Based on these considerations and taking into account the conversation with the Parish Council, after prayer and reflection I have determined that, out of love and concern for all, it is best that we continue for now to worship outdoors in the courtyard.
I realize that this decision may be disappointing and that it asks us all to sacrifice our own comfort and ideals. Among other things, being outdoors means that
We will not be able to have the usual Christmas decorations, which I know is a significant marker of Christ Mass
We will get the joy of attending the Mass in the same conditions (temperature, etc.) that the Holy Mother of God and her spouse Joseph experienced on the night when Christ was born
We will not be able to gather on church grounds as we have in the past to greet each other with Christmas joy. Instead, we will need to be content with receiving our Lord’s sacred and precious gift of Himself in the Mass.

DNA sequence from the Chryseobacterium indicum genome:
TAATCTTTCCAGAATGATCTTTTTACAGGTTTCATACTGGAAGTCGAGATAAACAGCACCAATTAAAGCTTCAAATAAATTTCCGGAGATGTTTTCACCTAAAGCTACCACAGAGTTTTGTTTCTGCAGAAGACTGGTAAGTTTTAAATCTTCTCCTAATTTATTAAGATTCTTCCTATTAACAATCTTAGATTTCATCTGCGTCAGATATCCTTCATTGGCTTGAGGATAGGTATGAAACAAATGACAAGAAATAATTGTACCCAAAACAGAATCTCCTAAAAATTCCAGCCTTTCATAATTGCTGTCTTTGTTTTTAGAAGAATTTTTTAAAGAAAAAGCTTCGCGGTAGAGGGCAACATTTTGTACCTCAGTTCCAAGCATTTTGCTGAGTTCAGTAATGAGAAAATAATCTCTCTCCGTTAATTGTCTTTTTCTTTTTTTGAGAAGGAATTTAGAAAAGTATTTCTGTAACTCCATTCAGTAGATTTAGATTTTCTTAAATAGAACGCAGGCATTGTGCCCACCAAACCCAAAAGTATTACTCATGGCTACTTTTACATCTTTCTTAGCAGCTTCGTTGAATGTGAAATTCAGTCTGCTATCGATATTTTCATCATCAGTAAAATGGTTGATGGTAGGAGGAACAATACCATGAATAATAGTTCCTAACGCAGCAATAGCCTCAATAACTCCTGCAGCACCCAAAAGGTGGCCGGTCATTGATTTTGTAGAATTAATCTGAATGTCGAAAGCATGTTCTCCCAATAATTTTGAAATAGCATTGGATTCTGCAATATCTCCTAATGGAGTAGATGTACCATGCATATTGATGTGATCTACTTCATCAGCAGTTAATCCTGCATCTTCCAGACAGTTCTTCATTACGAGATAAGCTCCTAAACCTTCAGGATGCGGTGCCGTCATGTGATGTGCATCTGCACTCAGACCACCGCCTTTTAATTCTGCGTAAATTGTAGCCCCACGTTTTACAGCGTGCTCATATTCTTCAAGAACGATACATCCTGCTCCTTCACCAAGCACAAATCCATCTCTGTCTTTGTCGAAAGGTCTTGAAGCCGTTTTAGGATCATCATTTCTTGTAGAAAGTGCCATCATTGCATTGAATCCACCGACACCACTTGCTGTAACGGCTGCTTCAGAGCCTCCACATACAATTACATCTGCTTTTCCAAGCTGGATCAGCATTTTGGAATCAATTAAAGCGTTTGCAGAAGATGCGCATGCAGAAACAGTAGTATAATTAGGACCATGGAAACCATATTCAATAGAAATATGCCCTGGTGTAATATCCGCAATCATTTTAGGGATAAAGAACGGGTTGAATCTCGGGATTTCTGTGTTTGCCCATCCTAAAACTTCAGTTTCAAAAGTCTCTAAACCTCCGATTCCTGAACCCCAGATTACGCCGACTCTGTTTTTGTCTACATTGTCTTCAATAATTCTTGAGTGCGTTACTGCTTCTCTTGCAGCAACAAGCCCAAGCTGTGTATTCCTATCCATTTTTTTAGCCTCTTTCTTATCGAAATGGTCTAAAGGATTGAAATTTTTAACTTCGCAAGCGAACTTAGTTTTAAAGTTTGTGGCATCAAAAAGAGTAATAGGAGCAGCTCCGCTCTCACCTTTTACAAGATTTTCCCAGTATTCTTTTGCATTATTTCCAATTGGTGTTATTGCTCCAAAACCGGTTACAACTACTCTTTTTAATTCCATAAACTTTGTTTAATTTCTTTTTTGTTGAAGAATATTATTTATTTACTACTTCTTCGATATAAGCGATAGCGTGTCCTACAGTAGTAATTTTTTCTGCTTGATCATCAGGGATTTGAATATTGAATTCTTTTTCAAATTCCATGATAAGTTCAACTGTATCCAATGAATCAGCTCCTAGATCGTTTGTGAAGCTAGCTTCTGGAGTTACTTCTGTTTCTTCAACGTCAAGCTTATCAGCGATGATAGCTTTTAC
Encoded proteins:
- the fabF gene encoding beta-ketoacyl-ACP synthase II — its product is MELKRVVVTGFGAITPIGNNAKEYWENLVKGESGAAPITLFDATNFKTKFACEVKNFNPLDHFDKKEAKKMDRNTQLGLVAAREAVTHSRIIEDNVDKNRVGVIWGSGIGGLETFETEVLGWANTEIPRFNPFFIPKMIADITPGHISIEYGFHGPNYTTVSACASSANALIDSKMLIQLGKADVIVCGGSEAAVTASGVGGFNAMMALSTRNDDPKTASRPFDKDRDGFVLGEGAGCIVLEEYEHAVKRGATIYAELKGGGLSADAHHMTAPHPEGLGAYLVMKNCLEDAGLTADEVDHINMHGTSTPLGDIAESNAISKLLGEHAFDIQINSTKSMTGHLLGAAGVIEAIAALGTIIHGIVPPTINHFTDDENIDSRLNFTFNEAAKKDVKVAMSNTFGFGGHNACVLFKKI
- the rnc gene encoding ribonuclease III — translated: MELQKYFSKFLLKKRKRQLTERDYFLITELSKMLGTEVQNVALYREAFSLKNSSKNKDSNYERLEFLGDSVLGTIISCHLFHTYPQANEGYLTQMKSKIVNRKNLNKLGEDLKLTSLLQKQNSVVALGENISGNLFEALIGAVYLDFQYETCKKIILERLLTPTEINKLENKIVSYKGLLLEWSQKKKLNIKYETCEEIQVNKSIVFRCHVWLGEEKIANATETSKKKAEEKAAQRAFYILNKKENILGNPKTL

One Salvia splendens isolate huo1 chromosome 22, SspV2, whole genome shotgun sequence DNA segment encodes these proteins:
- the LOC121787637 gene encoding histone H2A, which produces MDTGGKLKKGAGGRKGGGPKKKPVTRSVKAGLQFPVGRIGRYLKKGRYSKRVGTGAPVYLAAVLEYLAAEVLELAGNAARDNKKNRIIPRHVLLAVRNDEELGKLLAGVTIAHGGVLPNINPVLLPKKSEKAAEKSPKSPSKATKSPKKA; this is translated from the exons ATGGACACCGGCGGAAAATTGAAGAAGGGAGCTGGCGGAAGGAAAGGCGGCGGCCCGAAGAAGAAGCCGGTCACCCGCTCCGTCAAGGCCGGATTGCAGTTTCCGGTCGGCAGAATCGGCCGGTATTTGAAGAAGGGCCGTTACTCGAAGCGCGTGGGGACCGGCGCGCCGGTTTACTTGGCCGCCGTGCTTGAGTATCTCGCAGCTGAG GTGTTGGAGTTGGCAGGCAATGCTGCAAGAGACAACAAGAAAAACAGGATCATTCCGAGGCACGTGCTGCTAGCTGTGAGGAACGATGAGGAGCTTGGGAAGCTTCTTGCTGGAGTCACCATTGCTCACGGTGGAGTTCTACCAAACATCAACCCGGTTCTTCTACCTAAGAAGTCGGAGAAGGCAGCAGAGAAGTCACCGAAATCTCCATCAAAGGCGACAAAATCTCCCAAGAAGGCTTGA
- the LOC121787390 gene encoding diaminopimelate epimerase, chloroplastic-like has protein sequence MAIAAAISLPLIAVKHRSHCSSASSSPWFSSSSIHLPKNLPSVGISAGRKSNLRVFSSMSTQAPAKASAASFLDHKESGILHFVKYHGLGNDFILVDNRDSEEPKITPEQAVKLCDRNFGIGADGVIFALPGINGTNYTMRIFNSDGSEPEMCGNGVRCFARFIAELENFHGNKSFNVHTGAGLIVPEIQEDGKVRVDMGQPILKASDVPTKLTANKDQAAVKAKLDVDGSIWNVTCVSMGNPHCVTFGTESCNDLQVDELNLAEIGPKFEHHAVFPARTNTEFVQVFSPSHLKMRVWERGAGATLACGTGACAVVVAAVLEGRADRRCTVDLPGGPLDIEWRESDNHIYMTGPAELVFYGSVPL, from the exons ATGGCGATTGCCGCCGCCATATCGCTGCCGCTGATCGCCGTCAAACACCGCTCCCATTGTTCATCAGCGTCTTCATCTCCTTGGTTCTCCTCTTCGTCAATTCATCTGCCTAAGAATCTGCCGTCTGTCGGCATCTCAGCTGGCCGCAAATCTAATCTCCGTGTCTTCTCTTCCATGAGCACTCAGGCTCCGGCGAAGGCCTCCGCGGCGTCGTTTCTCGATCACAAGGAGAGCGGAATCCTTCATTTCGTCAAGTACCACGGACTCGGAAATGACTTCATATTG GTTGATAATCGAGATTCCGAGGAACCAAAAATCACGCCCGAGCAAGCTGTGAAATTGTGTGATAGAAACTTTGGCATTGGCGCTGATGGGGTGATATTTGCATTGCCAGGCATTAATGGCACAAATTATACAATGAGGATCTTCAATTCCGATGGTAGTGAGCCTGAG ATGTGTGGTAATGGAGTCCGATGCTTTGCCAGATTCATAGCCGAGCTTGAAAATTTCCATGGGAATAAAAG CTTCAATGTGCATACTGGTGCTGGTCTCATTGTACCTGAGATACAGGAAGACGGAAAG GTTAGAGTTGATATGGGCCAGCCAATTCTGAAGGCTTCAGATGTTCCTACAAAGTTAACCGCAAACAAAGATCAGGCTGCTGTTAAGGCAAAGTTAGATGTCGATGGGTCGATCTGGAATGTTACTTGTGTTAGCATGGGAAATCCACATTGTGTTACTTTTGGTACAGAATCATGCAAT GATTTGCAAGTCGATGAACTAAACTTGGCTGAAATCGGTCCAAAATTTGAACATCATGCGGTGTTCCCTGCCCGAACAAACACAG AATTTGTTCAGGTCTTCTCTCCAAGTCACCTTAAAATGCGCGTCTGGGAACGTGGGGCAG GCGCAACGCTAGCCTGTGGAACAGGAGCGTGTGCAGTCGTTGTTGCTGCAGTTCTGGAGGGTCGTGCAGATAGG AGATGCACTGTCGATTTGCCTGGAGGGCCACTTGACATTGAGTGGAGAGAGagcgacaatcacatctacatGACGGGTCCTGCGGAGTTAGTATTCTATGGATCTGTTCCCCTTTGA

Yet it will also mean that all those who are able can gather as the Body of Christ to receive the Body of Christ. Therefore, despite sacrifices and inconveniences, the good news is that we will be able to worship together, unlike at Holy Week in Easter earlier this year. And these sacrifices will permit us to focus on exercising our faith in the most foundational way—as God’s children gathered in adoration around His altar. Above all else, this is of greatest importance.
This year challenges how we live our faith; whether we will truly love one another to the same extent as Christ first loved us; and whether we will set aside our notions of rights and justice and convenience as Christ did for our sake. (1 Jn 3.16)
Most certainly, that is the heart of the Christ Mass story: that He, who had all the comforts and did not need to take on any sins or death, came down into our meanness, poverty, sickness, and death; so that we, who had no possibility of escape, might share and partake fully in everything that is rightly His, and extend the Love He is by being that love to others (cf. 2 Corinthians 8.9).
The Sacraments are essential to your life. This means that